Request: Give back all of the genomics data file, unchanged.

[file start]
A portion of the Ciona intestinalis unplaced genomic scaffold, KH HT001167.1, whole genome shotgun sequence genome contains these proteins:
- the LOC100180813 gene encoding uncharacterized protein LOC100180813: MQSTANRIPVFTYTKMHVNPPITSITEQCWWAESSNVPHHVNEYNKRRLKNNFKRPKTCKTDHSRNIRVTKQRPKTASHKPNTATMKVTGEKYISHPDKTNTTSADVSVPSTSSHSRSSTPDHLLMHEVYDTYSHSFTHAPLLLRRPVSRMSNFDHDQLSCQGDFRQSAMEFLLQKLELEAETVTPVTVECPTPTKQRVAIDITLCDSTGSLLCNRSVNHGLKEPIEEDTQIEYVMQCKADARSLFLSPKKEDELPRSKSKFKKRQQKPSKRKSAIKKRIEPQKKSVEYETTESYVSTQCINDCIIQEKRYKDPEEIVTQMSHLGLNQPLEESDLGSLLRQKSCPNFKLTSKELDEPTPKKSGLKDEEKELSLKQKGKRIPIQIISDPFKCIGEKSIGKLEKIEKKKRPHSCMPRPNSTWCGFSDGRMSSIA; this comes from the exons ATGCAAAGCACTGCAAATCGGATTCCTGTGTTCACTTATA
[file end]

A portion of the Ciona intestinalis unplaced genomic scaffold, KH HT001167.1, whole genome shotgun sequence genome contains these proteins:
- the LOC100180813 gene encoding uncharacterized protein LOC100180813: MQSTANRIPVFTYTKMHVNPPITSITEQCWWAESSNVPHHVNEYNKRRLKNNFKRPKTCKTDHSRNIRVTKQRPKTASHKPNTATMKVTGEKYISHPDKTNTTSADVSVPSTSSHSRSSTPDHLLMHEVYDTYSHSFTHAPLLLRRPVSRMSNFDHDQLSCQGDFRQSAMEFLLQKLELEAETVTPVTVECPTPTKQRVAIDITLCDSTGSLLCNRSVNHGLKEPIEEDTQIEYVMQCKADARSLFLSPKKEDELPRSKSKFKKRQQKPSKRKSAIKKRIEPQKKSVEYETTESYVSTQCINDCIIQEKRYKDPEEIVTQMSHLGLNQPLEESDLGSLLRQKSCPNFKLTSKELDEPTPKKSGLKDEEKELSLKQKGKRIPIQIISDPFKCIGEKSIGKLEKIEKKKRPHSCMPRPNSTWCGFSDGRMSSIA; this comes from the exons ATGCAAAGCACTGCAAATCGGATTCCTGTGTTCACTTATA